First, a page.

The Defense Department said today it successfully tested a hypersonic “glide body” — a key and emerging weapon in the “great power” competition with Russia and China — in a flight experiment conducted from the Pacific Missile Range Facility on Kauai Thursday night.
The U.S. Navy and U.S. Army jointly executed the launch of the vehicle, which flew at very high speed to a designated impact point.
The Pentagon called the test a “major milestone” toward the fielding of hypersonic warfighting capabilities in the early- to mid-2020s.
”This test builds on the success we had with Flight Experiment 1 in October 2017, in which our (hypersonic glide body) achieved sustained hypersonic glide at our target distances,” Vice Adm. Johnny R. Wolfe, director of the Navy’s Strategic Systems Programs, said in a release.
In that test, also off Kauai, the U.S. military used a prototype missile with a modified hypersonic weapon boost-glide vehicle. Officials said the missile one day could be fired from Virginia-class submarines.
In Thursday’s test “additional stresses” were placed on the system “and it was able to handle them all,” Wolfe said.
Hypersonic weapons, capable of flying at speeds of at least Mach 5, or 3,800 mph, and Mach 10, or 7,600 mph, are highly maneuverable and operate at varying altitudes.
“This provides the warfighter with an ability to strike targets hundreds and even thousands of miles away, in a matter of minutes, to defeat a wide range of high-value targets,” the Pentagon said. “Delivering hypersonic weapons is one of the department’s highest technical research and engineering priorities.”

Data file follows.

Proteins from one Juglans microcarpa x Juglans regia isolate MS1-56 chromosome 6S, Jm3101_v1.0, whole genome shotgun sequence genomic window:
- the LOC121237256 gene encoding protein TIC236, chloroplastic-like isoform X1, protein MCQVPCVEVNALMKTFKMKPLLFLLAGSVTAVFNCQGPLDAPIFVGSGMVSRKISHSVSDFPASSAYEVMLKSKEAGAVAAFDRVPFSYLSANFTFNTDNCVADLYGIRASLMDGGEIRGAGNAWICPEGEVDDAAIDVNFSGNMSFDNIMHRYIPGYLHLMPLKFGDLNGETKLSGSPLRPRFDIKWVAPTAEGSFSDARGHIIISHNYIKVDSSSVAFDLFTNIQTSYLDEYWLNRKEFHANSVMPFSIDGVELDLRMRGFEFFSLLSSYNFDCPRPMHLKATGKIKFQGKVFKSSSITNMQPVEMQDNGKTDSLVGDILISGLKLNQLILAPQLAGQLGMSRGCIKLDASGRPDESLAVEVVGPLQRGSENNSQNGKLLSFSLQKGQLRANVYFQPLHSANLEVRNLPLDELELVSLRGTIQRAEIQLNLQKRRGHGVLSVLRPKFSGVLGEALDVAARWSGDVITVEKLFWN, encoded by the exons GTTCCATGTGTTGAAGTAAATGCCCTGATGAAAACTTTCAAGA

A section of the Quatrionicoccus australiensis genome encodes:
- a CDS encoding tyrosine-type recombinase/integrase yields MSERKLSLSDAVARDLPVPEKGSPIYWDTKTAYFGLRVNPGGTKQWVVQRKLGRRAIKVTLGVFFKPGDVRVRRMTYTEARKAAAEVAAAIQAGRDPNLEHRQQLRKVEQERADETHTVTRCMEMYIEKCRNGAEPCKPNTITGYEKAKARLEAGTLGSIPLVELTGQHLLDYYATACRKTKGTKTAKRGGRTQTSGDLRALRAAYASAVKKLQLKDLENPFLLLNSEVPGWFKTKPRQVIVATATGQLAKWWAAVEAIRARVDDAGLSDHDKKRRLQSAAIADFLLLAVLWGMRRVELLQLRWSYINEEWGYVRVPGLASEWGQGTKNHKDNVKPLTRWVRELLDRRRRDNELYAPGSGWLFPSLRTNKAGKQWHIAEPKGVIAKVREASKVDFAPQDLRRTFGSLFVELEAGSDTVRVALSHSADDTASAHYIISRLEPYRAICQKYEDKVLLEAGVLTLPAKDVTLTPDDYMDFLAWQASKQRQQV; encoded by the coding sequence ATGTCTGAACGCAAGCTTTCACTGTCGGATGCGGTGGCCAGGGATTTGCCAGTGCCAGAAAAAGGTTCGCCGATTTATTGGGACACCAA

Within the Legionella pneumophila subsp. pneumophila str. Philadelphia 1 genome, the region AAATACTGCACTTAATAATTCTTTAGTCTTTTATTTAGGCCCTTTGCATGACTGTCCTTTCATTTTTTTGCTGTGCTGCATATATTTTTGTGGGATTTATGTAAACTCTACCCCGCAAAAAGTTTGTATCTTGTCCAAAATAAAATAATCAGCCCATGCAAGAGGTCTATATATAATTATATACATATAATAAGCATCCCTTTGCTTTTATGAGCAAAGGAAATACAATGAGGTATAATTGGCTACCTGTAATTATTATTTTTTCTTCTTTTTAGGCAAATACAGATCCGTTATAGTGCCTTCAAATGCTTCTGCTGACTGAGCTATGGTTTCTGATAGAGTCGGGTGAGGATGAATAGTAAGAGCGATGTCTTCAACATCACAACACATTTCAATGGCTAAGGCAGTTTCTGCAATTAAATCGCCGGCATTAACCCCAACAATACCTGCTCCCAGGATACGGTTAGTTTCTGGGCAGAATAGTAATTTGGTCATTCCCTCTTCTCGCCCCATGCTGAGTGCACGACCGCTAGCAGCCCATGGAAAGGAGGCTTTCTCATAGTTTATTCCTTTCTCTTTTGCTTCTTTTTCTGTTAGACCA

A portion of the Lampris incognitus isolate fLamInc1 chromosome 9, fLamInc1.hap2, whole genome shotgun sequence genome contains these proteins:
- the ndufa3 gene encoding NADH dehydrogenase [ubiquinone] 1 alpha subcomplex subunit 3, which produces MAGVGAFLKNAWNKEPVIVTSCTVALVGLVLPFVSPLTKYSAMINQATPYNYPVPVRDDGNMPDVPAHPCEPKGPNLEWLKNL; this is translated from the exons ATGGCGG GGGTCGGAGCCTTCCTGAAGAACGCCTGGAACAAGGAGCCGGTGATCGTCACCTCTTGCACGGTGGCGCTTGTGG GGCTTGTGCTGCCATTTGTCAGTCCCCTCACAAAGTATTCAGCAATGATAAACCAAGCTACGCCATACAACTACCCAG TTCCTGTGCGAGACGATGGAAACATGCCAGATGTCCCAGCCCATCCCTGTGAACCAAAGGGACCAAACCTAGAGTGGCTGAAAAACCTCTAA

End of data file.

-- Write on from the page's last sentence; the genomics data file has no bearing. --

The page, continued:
The hypersonic glide body — when fully fielded — will have a conventional versus nuclear warhead, officials said. The Navy is the lead designer and the Army has the lead for production. Both services will use the weapons with launchers on land and at sea.
“Russia, China and the United States are in a race to develop and deploy hypersonic glide weapons,” the Bulletin of the Atomic Scientists said in January.
The group noted that the Defense Department “has claimed these weapons will provide revolutionary new capabilities and will present daunting new threats against which there is currently no effective defense.”
But the bulletin said many of the claims made for hypersonic weapons are overstated “and much of what they can do could be accomplished more easily and cheaply using better-established technology, typically via the modification of ballistic missile warheads.”
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